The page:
Priya Agrawal claims that she is excited about this year’s Tihar, just like last year and the year before that. The 18-year-old calls it her absolute favorite festival and says that, because the festival has so many things going on, from putting up string lights and cleaning out the oil lamps to worshipping different animals and making rangolis, she is usually super busy during Tihar but doesn’t mind it one bit.
“I usually get bored if I have to spend more than a single day cooped up inside my house but I don’t mind that during Tihar. Everything during this time of the year feels pleasant and I’m one happy person,” she says.
Tihar is arguably the most liked Hindu festival in Nepal. Even though Dashain is considered to be the biggest Hindu festival in our country, a large number of people claim that they like celebrating Tihar more than Dashain. Out of the 25 people The Week quizzed, a startling 23 of them said that they definitely enjoy the festival of lights more than Dashain.
Prem Khadka, a 28-year-old physics teacher, thinks that it’s the younger generation of Nepalis who especially enjoy Tihar a lot because of the fact that it is a visual spectacle.
For Khadka, getting to spend quality time with his family is the reason why he loves Tihar more than the other festivals he celebrates. “Throughout the year, everyone in my family is busy doing their own things and we kind of lose our coordination and orientation as a family. But all of it is revived during Tihar,” says Khadka. He adds that every member of his family is equally involved in the preparations for Tihar and all of them value this bonding.
Similar to Khadka’s reasonings, Nira Hamal loves Tihar because she gets to spend time with her whole family. Both of Hamal’s sons live abroad and the only time she gets to meet them is during Tihar. She claims that because Tihar celebrations are shorter than Dashain celebrations, both of her sons visit during this time. “Both of them say they want to be fully present during the celebration of at least one Nepali festivity. They have both liked Tihar since they were kids so they have made it their home coming time,” she says.
Besides that, she also reveals that she enjoys watching her three grandkids performing deusi-bhailo with other kids from the neighborhood. She claims that she has a bittersweet relationship with this particular tradition. On one hand, it reminds her of her own and her son’s days of participating in deusi-bhailo. On the other hand, it also acts as a reality check that makes her realize how much time has gone by since she was a kid and that the years are passing her by. Hamal is quick to add that the nostalgia is something she enjoys, albeit sometimes with a heavy heart. She often finds herself comparing how Tihar is celebrated today with rituals back during her childhood.
Priest Uddhav Karmacharya claims that throughout the years the Nepali community has incorporated a lot of things into and has altered equally many things regarding the proceedings and celebrations of Tihar. He reveals that initially a lot of rituals that we now perform as “Tihar traditions” including putting seven different colors of tika on Bhai Tika weren’t the norm.
“Many things are added or disregarded where Tihar is concerned. We cannot call it a good or a bad thing because, like everything else in life, traditions also evolve and change,” claims Karmacharya. One area where he has strong views on is how some people celebrate (or don’t celebrate) festivals just because they like (or dislike) them. He is firmly opposed to that kind of attitude. He says that whether you like it or not, you must celebrate them, even if only to keep our culture intact.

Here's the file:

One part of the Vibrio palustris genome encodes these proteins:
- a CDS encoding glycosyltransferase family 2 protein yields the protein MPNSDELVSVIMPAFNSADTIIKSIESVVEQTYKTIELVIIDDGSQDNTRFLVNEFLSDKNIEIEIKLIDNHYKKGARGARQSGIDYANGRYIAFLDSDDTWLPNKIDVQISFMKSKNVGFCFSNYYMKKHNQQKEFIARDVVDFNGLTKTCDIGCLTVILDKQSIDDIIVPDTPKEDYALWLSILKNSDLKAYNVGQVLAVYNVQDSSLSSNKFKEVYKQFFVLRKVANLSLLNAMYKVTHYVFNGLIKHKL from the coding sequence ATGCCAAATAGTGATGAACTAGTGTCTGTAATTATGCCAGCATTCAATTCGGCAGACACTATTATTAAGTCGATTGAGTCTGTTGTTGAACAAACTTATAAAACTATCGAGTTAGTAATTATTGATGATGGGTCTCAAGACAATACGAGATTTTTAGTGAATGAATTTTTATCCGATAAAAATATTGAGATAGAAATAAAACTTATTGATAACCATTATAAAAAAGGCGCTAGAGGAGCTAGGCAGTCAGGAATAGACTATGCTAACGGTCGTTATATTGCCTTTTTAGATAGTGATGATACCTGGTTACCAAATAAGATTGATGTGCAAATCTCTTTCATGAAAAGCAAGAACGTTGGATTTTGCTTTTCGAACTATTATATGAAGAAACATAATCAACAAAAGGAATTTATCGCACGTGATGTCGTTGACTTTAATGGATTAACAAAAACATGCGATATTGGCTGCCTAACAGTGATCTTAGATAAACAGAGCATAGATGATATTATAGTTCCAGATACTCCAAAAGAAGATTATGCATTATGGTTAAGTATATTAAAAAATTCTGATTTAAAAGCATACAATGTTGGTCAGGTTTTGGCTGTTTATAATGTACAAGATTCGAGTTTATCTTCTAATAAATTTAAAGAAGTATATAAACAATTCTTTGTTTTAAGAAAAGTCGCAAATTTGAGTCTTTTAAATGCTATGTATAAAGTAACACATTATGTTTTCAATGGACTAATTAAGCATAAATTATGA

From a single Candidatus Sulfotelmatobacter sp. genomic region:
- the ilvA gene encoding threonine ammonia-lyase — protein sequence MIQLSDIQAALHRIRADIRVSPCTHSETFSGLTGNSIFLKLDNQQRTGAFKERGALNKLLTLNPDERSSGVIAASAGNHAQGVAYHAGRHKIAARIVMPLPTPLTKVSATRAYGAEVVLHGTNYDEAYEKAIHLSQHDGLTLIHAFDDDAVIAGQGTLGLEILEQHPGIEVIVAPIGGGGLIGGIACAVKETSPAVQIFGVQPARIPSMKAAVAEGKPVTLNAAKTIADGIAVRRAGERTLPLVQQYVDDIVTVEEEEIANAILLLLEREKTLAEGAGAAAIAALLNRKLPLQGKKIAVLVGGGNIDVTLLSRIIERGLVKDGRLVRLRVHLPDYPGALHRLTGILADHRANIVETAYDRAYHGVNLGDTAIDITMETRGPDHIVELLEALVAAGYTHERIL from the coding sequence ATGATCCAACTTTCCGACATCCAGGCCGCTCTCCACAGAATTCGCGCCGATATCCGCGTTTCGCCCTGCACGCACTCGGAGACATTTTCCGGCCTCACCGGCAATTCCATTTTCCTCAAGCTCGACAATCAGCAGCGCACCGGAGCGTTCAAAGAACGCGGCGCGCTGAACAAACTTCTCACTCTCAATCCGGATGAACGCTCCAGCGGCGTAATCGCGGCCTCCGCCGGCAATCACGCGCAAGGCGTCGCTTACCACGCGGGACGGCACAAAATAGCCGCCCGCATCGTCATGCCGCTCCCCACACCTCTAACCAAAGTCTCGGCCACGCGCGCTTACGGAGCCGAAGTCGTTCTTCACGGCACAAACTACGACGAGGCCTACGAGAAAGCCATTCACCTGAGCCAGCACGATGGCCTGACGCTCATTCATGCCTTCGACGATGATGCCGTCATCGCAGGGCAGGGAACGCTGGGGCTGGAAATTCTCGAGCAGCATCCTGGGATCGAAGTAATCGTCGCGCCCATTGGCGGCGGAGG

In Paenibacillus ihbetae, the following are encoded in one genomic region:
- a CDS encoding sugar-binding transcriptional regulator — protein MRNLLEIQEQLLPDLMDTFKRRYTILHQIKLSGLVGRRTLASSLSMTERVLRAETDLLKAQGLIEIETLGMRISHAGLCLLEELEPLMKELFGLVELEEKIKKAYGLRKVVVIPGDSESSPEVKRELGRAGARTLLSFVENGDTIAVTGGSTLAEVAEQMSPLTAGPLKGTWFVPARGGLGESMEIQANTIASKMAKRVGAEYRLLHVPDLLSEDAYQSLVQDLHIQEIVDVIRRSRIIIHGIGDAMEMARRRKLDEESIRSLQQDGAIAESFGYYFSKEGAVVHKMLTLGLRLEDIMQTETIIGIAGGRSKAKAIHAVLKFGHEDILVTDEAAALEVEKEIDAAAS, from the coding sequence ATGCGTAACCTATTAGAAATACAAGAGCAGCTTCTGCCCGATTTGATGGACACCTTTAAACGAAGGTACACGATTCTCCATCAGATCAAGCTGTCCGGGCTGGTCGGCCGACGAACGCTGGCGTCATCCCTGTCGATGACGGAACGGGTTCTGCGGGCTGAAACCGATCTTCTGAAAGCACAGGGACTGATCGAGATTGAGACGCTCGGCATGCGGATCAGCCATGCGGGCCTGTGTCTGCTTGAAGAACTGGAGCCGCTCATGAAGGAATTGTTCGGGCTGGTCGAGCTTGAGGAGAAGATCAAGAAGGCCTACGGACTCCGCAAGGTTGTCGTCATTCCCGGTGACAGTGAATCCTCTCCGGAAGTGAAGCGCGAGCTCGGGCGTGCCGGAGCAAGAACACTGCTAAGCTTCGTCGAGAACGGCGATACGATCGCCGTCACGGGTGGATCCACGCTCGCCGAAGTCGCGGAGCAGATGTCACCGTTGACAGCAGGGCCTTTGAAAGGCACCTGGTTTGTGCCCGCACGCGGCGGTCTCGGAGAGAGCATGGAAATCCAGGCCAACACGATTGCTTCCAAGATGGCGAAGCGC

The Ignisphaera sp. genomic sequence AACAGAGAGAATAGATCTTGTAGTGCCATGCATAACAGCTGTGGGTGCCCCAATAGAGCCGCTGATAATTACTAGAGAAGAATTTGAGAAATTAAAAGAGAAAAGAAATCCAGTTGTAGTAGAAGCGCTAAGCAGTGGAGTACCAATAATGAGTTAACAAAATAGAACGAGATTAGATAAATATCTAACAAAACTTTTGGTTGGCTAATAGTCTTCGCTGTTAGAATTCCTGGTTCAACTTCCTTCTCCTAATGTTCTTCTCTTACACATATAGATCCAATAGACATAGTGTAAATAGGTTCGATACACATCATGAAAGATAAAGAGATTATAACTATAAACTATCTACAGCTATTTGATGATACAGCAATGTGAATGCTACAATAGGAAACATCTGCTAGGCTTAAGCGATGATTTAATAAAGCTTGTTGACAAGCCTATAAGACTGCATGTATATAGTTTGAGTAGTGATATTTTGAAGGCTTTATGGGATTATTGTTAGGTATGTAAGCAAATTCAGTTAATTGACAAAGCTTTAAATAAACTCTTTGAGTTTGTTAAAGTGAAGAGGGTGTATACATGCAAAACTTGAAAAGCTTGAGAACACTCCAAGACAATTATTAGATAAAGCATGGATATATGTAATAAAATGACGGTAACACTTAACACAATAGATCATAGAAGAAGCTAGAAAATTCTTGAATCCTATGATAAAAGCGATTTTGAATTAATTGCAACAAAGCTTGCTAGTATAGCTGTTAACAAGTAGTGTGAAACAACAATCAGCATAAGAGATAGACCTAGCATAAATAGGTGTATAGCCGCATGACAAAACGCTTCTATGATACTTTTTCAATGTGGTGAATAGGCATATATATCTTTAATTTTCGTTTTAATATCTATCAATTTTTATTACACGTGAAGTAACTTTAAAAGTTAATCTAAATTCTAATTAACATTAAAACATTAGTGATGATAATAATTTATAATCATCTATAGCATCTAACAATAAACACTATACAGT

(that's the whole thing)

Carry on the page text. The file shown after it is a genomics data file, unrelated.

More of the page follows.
However, there are people who don’t agree with Karmacharaya’s ideology. Nirlash Karki, for instance, was completely against the idea of celebrating events you don’t like just because they hold some religious or cultural importance. Karki, who claims to be indifferent towards Tihar, says Dashain is his favorite festival and adds that because Dashain is celebrated in such a huge scale Tihar as a festival feels so-so. However, he still celebrates Tihar with much aplomb even though he enjoyed it a lot more when he was kid. “I used to love playing with firecrackers. I have outgrown that and there’s also a sort of a ban on fireworks these days,” he adds.
Karmacharya reveals that fireworks are a delight especially during Laxmi puja because it falls during new moon when the sky is very dark. Seeing sparks of color up in the sky is something that makes him happy, he says. Hamal too states that she has always loved how colorful, bright and luminescence Tihar is as a festival. “Firecrackers aside, the whole city twinkles and glows during Tihar,” she adds.
Many people The Week spoke to also confessed that they liked going out on a drive around town during the evenings to see all the lit up buildings. 34-year-old Sashi Tuladhar claims to relish the evening drives she goes out on during Tihar. It’s something she looks forward to all day long, every day of the festival. “When night falls, I’m giddy with excitement. I’m either on the roof looking at my neighborhood or in the car with my head out of the window,” she says.
Echoing her sentiments is 41-year-old Niren Pandey who claims to be mesmerized with the lights and the general chaotic yet calm vibe of Tihar. If the entire day is spent doing a million chores – from cleaning the house to stringing garlands – as soon as night falls the city is swathed in lights complete with festive chants and ringing of bells. Pandey says he loves how his home comes alive, with his grandmother busy with prayers, cousins and nephews lighting up the oil lamps, and parents and aunts and uncles giving a zillion instructions to every family member. “It’s a festival for people of all ages. Everyone has a reason to be happy,” he concludes.